I like Sam Crane’s demolition of Daniel Bell’s latest nonsense on China as a Confucian meritocracy, but I disagree with him about the meritocracy bit. It’s not that I think China is a meritocracy in the sense promoted by fans of the concept, but that meritocracy in practice is an amoral doctrine in which capability is regarded as a metric for gaining power in society: ‘meritocrats’ are aristocrats in formation, and therefore any actually existing meritocratic state would look a lot like China.
On the more general matter of China and its apologists, I’m constantly surprised at how few there are, and how lame they have turned out to be. A rising power of China’s dimensions, with money to spend and on more or less good terms with everyone should be beating flatterers off with a stick - proper flatterers too: plausible, persistent, articulate.
Instead we have Martin Jacques, who seems to have gone into retirement recently, and whose main insight was that China’s politics follow a unique course because it is a civilisation rather than a state, in other words, whose main insight was a non-sequitur unless he meant that the Chinese people are locked in some kind of mystical bond with their rulers, in which case he was merely being ridiculous.
And then we have Daniel Bell, who I’m beginning to think is actually a bit bonkers. At any rate, his power of wish-fulfilment seems to run very high. It’s not that you come away from his work feeling that China doesn’t work that way. You come away from it thinking that nowhere could work that way. But Mr Bell has a vision and it has alighted on China. So be it.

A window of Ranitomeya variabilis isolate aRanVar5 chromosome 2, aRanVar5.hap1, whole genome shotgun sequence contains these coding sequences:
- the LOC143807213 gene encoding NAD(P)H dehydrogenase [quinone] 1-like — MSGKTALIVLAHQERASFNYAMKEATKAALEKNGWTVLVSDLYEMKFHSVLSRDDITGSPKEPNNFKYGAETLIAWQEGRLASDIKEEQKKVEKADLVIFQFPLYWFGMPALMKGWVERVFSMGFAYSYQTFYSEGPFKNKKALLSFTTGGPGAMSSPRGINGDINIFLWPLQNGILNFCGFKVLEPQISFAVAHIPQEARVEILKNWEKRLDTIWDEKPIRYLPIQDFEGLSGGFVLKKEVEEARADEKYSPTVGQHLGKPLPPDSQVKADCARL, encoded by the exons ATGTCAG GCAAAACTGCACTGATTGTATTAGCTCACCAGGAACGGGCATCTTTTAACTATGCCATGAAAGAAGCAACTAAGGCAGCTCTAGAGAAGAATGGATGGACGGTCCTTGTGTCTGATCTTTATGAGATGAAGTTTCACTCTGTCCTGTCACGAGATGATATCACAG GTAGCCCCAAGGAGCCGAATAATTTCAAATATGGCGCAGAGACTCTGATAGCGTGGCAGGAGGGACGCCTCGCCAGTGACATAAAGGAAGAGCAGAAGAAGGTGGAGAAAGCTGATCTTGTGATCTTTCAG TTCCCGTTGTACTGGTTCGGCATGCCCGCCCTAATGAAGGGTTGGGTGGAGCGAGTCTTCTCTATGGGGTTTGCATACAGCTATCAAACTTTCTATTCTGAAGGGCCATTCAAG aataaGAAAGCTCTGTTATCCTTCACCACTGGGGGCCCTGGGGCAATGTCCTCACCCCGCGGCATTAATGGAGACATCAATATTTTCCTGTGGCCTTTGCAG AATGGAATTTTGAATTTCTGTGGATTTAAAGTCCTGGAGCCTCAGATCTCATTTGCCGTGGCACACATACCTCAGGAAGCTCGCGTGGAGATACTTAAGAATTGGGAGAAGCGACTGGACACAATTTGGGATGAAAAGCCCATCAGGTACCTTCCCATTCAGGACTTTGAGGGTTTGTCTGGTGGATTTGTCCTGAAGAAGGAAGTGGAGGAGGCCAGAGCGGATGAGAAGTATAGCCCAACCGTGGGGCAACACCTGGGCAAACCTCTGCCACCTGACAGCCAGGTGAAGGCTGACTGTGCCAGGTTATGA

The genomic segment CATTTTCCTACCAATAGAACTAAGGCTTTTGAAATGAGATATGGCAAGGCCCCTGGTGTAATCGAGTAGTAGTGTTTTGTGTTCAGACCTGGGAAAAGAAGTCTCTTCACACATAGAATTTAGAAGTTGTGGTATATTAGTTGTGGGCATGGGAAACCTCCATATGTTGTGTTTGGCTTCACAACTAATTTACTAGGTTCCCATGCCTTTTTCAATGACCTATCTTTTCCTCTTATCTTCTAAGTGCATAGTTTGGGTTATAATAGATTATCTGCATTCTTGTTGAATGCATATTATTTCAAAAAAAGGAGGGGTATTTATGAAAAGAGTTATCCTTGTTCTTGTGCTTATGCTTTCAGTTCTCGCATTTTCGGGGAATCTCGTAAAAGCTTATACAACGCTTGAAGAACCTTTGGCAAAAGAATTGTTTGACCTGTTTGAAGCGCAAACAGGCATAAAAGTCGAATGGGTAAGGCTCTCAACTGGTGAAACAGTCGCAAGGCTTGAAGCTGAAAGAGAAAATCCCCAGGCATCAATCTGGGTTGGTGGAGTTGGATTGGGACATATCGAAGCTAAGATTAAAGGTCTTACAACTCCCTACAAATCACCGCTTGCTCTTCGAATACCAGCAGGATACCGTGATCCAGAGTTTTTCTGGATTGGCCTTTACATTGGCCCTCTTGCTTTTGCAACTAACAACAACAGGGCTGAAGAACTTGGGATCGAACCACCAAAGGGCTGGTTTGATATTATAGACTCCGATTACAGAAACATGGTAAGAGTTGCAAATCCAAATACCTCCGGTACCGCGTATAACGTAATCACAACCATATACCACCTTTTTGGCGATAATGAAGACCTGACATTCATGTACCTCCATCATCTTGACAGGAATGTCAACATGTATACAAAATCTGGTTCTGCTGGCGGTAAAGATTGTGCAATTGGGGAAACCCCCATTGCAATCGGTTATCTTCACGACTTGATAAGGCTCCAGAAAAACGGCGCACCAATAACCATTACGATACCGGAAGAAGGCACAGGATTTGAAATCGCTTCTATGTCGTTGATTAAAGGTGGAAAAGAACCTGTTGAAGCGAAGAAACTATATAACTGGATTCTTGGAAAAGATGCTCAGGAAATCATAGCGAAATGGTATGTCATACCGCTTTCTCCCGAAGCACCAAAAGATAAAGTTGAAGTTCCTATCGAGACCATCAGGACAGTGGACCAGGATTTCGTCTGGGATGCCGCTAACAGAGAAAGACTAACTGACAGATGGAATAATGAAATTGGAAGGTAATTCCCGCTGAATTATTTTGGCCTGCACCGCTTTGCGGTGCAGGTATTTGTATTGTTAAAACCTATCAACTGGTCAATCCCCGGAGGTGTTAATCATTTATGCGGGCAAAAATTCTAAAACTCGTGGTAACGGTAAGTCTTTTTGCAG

Eric X Li – love the X, great bit of branding – offers a marginally coherent account of Chinese governance based on the facts that China was an autocracy then and is an autocracy now so therefore its current autocracy is firmly rooted in native soil.
The thing is that China is actually run by a Leninist power vertical with the population of Germany. The clue is in the name of the ruling party. There seems to be an automatic assumption that the CPC keeps its name basically for old time’s sake: that it abandoned Communism because it embraced Capitalism and that now it is something squashily autocratic that can be reformed, if willing, or overthrown, if weak. But communism is not an economic policy. It is a way of organising the state. The economics follow from that, and they also give the Party the ability to organise the economy in any way it chooses. The CPC is a highly orthodox democratic centralist formation, and in many ways has become more orthodox over the reform period as it expands into areas developed and uncovered in the course of economic growth and consolidates its appropriate place within them. Take some time to actually read a Hu Jintao speech. This man is a communist to the core of his very being, democratic centralism in approximately human form. He is partinost, as they used to say in Russia. He keeps telling us this, but no-one seems to listen. And this fellow, responsible as he is as a good party man to the relevant organs and the broad masses, is first among equals among the responsible workers, to use the 1920’s Soviet term.
There’s a market for Eric Li and his feeble chums because we do actually need to listen to some relevant lies: we need to know what general account China gives of itself in order to orient ourselves around it. But it’s easier to refute Eric if you acknowledge that Communism actually exists and that it is running China and that therefore his recruitment of Confucius for Chinese Communism is a matter of opportunism, not recovered history.
Anyway: rant over. This was going to be a post on why I think that general ideological impoverishment may push the Party in a pseudo-liberal direction. That for tomorrow, maybe.